Selectively choose "rule of law" Canada "judicial independence" was false
- Source:Global Times
- Release on :2019-03-06
Also questioned is the “judicial independence” proclaimed by the Canadian government. Many foreign media have linked this incident to the Meng Xia Zhou case in the report. Agence France-Presse said on the 5th that the Trudeau government is facing other crises. At the request of the United States, Canada has detained Meng Xiazhou, the chief financial officer of China's telecom giant Huawei, which has led to a dispute with China. The Washington Post stated that the core of the SNC-Lan Wanling case is the issue of judicial independence. Unfortunately, for the Trudeau government, another recent legal political drama has also dealt with this issue – Huawei’s executive Meng Xizhou was arrested in Vancouver.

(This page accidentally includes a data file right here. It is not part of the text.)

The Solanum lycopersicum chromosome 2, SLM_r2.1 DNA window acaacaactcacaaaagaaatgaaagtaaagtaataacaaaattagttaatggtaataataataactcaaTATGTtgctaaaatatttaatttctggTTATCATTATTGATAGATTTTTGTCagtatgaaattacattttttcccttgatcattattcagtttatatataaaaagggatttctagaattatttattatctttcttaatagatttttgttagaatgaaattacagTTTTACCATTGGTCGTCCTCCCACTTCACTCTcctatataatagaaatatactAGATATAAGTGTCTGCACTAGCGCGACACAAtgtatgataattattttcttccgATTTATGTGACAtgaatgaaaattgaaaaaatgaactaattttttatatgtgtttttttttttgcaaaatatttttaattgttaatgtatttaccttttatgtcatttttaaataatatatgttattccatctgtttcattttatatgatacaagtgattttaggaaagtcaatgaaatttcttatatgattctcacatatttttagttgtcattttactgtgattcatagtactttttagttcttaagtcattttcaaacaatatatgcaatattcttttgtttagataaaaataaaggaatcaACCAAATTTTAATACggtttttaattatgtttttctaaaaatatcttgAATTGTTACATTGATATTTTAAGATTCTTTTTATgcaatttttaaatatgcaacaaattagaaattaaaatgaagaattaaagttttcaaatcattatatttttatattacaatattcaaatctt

Canadian media person James West wrote on the 4th that SNC-Lan Wanling is like the Canadian version of the "car wash" (starting in 2014, Brazil staged the anti-corruption storm codenamed "Car Wash", and then swept through the Brazilian political arena). The behavior of the ruling Liberal Party in Canada is an attempt to establish a dual-level judicial system.
Under the relevant report of the Global News Network of Canada, some netizens also commented on the hypocrisy of Canada's "judicial independence." The netizen of Joyce Hope Schotter wrote that Trudeau let us see hypocrisy and double standards, while Trudeau and his subordinates are desperately protecting themselves. Another netizen said that the secrets of Trudeau and his Liberal Party's double standards are now in the world.
As early as the scandal of the last month, the Canadian National Post published a comment saying that the SNC-Lan Wanling case made Trudeau ridiculous for the "rule of law" class in China. You can almost hear Beijing. Laughing. The article said that after discovering that he was in an embarrassing situation of China's diplomatic stalemate, Canadian officials said "rule of law" to China over and over again. But the SNC-Lan Wanling case shows that the Canadian Prime Minister’s Office may have been selectively picking the “rule of law” they like.